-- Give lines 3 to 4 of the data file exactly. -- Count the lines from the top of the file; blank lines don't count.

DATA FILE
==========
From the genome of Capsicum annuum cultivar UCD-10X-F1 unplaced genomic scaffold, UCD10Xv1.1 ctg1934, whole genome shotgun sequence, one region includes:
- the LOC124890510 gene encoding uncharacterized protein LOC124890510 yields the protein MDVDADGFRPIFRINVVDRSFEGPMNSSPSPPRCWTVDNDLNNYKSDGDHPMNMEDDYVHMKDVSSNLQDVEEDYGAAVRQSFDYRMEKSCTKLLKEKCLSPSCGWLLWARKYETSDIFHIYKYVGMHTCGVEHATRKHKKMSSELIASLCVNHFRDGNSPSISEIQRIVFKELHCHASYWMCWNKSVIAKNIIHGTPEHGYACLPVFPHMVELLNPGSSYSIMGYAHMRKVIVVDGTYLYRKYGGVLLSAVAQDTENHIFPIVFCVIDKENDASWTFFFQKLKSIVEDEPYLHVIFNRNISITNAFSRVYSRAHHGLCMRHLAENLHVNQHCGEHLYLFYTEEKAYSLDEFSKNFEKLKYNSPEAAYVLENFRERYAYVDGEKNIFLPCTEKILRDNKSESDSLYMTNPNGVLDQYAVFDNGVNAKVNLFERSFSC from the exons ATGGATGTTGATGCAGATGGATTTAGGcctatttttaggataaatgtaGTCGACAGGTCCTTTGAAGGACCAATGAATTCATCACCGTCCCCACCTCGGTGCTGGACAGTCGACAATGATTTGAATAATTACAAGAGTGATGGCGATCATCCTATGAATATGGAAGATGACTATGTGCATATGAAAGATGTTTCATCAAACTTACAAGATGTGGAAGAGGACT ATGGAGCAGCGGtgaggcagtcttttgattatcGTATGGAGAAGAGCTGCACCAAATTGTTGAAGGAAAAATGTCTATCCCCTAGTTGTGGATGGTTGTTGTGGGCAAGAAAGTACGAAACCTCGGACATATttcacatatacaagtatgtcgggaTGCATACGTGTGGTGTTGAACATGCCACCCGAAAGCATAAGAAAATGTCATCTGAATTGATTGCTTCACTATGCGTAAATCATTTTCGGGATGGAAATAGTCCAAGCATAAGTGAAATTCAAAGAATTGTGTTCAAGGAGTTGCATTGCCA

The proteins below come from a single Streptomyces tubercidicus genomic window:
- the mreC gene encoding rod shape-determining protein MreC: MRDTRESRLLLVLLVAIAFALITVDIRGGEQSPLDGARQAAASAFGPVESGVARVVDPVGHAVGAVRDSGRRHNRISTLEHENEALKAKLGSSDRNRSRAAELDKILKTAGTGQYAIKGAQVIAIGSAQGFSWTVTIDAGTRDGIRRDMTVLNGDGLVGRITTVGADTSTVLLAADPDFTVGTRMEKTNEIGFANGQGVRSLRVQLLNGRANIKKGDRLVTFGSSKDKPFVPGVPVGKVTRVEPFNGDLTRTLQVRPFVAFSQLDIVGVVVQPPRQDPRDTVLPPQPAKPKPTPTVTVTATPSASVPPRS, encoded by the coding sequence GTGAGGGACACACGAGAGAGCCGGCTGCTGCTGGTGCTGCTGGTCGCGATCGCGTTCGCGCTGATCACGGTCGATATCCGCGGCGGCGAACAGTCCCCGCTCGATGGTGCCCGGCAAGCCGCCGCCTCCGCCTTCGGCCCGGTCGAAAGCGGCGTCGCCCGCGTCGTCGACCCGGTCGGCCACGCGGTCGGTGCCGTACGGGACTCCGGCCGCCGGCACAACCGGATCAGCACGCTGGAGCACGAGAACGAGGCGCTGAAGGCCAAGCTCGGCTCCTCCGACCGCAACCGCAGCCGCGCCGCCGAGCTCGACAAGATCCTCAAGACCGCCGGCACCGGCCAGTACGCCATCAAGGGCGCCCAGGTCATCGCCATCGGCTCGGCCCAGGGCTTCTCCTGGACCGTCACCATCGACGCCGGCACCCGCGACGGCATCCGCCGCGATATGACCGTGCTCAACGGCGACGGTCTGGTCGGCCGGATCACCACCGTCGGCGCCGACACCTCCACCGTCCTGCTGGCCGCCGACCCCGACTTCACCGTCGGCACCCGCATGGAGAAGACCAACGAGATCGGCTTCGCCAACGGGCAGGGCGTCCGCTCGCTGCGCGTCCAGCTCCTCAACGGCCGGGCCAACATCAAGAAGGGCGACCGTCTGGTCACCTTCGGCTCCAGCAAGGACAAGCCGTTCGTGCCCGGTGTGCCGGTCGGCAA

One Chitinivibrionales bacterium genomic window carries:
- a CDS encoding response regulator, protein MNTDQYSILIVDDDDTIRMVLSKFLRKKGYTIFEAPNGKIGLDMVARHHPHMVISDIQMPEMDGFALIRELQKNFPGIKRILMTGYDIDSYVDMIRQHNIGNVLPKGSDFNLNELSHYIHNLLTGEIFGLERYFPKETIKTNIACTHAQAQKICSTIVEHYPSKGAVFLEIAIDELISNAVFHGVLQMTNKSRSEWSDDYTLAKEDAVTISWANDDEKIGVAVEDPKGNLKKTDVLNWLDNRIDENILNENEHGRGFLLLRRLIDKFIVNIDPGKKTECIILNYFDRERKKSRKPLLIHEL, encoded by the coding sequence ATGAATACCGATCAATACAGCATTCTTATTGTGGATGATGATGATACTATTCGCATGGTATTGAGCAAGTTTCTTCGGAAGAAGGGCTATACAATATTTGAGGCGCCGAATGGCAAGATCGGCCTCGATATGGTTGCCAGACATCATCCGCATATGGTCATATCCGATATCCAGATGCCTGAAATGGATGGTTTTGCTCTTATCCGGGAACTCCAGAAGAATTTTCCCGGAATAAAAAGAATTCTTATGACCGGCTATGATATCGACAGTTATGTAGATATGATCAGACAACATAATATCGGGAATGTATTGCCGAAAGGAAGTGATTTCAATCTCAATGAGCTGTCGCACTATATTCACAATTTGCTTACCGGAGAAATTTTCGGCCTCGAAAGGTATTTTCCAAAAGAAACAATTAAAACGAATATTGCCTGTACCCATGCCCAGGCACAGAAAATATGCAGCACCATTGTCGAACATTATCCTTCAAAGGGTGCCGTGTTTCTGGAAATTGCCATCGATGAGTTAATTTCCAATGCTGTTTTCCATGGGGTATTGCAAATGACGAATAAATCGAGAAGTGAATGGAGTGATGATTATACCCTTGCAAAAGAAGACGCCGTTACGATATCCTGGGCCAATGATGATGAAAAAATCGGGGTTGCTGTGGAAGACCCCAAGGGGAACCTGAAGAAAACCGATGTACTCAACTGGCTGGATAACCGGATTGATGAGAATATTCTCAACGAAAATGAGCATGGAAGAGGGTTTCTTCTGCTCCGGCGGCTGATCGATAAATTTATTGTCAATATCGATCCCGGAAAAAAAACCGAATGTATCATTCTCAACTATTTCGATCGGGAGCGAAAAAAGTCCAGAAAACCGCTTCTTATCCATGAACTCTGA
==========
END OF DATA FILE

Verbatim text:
The proteins below come from a single Streptomyces tubercidicus genomic window:
- the mreC gene encoding rod shape-determining protein MreC: MRDTRESRLLLVLLVAIAFALITVDIRGGEQSPLDGARQAAASAFGPVESGVARVVDPVGHAVGAVRDSGRRHNRISTLEHENEALKAKLGSSDRNRSRAAELDKILKTAGTGQYAIKGAQVIAIGSAQGFSWTVTIDAGTRDGIRRDMTVLNGDGLVGRITTVGADTSTVLLAADPDFTVGTRMEKTNEIGFANGQGVRSLRVQLLNGRANIKKGDRLVTFGSSKDKPFVPGVPVGKVTRVEPFNGDLTRTLQVRPFVAFSQLDIVGVVVQPPRQDPRDTVLPPQPAKPKPTPTVTVTATPSASVPPRS, encoded by the coding sequence GTGAGGGACACACGAGAGAGCCGGCTGCTGCTGGTGCTGCTGGTCGCGATCGCGTTCGCGCTGATCACGGTCGATATCCGCGGCGGCGAACAGTCCCCGCTCGATGGTGCCCGGCAAGCCGCCGCCTCCGCCTTCGGCCCGGTCGAAAGCGGCGTCGCCCGCGTCGTCGACCCGGTCGGCCACGCGGTCGGTGCCGTACGGGACTCCGGCCGCCGGCACAACCGGATCAGCACGCTGGAGCACGAGAACGAGGCGCTGAAGGCCAAGCTCGGCTCCTCCGACCGCAACCGCAGCCGCGCCGCCGAGCTCGACAAGATCCTCAAGACCGCCGGCACCGGCCAGTACGCCATCAAGGGCGCCCAGGTCATCGCCATCGGCTCGGCCCAGGGCTTCTCCTGGACCGTCACCATCGACGCCGGCACCCGCGACGGCATCCGCCGCGATATGACCGTGCTCAACGGCGACGGTCTGGTCGGCCGGATCACCACCGTCGGCGCCGACACCTCCACCGTCCTGCTGGCCGCCGACCCCGACTTCACCGTCGGCACCCGCATGGAGAAGACCAACGAGATCGGCTTCGCCAACGGGCAGGGCGTCCGCTCGCTGCGCGTCCAGCTCCTCAACGGCCGGGCCAACATCAAGAAGGGCGACCGTCTGGTCACCTTCGGCTCCAGCAAGGACAAGCCGTTCGTGCCCGGTGTGCCGGTCGGCAA